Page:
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Slezkine calls The House of Government a saga because it is structured like a novel: “a historical epic with multiple characters, motifs, and planes of reality intersecting and coexisting in time (and stretching over the lives of several generations)”. In the bound proof in which I read it (which did not include a bibliography or index) The House of Government runs to 1,229 pages. For all its heft, this is a book that should be read from beginning to end. To roam the corridors of the House of Government, following the endlessly intersecting stories of Bolshevik families at home, is to come as close as a distant reader can to the horror, strangeness and disorienting pathos of the revolution. Slezkine’s scholarship and his powerful historical imagination take us into the heart of the confrontation between the everyday    reality of Bolshevism and its extreme millenarian metaphysics.

Before getting lost in the pages of The House of Government, the reader should turn to the end, where Slezkine gives an alphabetical (partial) list of scores of leaseholders in the House, with details of their official positions and other occupations as well as some of the family members with whom they shared their domestic lives. There is Aleksandr Arosev, military leader of the Bolshevik uprising in Moscow and a “diarist, memoirist, novelist and short-story writer”, who lived in apartments 103 and 104 with his wife (a dance teacher) and three children. Next comes Matvei Berman, inhabitant of apartment 141 and Head of the Gulag. Nikita Khrushchev lived in apartments 199 and 206. Nikolai Bukharin’s young widow, Anna Larina, lived in apartment 470 with their son Yuri, who was born in 1936 and became a distinguished watercolourist. The Chekist Sergei Mironov, whom Slezkine dubs “one of the most prolific executioners in Russian history”, also lived in the House with his fashion-loving wife Agnessa Argiropulo and their adopted daughter. From Agnessa’s memoirs we learn that Mironov was a passionate and doting husband. She remembers how, at the height of the Great Terror of the late 1930s, “in our House of Government, not a night passed without someone being taken away”. But she loved living there as a family, among other families. “We were so happy!’ she writes. “Mirosha loved his new job.” Andrei Sverdlov, the Mephistophelian son of the revolutionary Yakov Sverdlov, grew up in apartment 319 and became an agent of the NKVD, the secret police. Andrei had known Anna Larina since early childhood, when they were playmates. “We had similar biographies,” Larina recalls, “we were both children of professional revolutionaries. Both our fathers had managed to die in time, we were equally loyal to the Soviet state.” After her arrest in 1939, soon after Bukharin’s show trial and execution, Andrei personally interrogated her in the Lubianka.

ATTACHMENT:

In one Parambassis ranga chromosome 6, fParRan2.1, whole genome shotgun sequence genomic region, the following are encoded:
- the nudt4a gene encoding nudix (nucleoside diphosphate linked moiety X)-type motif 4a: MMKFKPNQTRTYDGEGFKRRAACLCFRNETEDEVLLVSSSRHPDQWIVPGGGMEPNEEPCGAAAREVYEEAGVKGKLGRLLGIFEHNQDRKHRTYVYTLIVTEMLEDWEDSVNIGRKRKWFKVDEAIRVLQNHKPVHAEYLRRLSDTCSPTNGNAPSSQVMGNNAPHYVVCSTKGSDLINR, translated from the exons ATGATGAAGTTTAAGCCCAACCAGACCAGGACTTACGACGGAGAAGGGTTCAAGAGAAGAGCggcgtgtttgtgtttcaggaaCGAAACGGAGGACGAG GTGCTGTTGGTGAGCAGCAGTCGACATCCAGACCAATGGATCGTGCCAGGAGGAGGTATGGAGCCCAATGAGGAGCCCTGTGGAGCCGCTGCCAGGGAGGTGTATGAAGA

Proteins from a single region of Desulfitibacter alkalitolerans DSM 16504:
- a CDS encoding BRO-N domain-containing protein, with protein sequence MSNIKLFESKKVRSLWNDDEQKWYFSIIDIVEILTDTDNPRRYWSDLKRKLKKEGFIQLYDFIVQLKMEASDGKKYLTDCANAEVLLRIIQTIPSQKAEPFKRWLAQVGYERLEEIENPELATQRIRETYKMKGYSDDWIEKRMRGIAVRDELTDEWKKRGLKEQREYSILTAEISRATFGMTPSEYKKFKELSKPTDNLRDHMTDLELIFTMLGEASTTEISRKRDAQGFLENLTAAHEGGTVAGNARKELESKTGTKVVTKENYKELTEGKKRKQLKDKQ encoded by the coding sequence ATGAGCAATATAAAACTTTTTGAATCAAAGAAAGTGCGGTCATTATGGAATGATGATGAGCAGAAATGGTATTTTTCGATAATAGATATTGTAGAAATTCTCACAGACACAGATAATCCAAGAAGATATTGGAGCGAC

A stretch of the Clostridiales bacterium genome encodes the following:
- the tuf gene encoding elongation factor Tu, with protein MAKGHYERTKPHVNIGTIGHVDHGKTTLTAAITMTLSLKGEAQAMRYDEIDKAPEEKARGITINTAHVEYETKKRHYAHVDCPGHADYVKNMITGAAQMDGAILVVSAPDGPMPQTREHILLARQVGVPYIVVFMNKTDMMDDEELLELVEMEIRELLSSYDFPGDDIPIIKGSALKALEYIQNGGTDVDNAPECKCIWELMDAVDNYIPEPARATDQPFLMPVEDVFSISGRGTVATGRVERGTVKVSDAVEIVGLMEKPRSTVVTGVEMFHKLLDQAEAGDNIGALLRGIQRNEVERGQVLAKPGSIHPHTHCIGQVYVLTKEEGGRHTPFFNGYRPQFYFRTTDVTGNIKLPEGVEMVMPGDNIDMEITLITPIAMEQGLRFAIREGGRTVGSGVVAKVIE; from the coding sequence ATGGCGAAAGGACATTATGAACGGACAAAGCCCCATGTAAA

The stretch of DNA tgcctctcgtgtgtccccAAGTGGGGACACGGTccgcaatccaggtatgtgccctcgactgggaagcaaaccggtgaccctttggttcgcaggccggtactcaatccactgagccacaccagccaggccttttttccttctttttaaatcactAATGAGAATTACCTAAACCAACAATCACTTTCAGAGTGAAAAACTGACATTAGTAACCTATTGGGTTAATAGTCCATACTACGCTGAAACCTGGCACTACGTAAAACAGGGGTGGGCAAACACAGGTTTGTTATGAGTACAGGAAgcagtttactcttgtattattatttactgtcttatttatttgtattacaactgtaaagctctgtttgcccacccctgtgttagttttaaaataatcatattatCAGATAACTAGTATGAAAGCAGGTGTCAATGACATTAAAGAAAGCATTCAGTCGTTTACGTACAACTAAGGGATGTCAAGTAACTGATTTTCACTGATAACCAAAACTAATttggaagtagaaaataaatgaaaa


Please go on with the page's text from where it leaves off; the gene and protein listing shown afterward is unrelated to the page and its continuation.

Slezkine’s writing is aphoristic, metaphorical and occasionally oracular. He freely combines social, political, intellectual and literary history with comparative anthropology, drawing bold analogies across cultures. A native Muscovite, he emigrated from the USSR to the United States as a graduate student in the 1980s, and studied under the prolific and influential social historian Sheila Fitzpatrick. His early research was on ethnic identity and the national question in Soviet history. In a once-controversial article of 1994, “The USSR as a Communal Apartment, or How a Socialist State Promoted Ethnic Particularism”, he challenged the received Cold War view of the USSR as a group of “captive nations”.

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Anonymous
August 12th, 2017
3:08 PM
Long article about a building but not one picture.

George Leonard
August 10th, 2017
7:08 PM
At my advanced age, it's infuriating to find yet another a gigantic book which I absolutely must read. "Always reading, never to be read?" His other book, "The Jewish Century," sounds wonderful too. Damn his eyes.

Chuck Lanigan
August 10th, 2017
5:08 PM
In paragraph 9 (?) I would add Anton Chekhov, son of a serf, who was born in 1860 and died in 1904. I would have to look up specifics (Perhaps 'Cherry Orchard' and 'Uncle Vanya'?), but his short stories and plays provide numerous visions of the future in which everything weak, feeble and old is swept away. Thanks for the nice review. Slezkine's book is on my list. I esp. find comparison to 19th Cent. and later millennial sects interesting.

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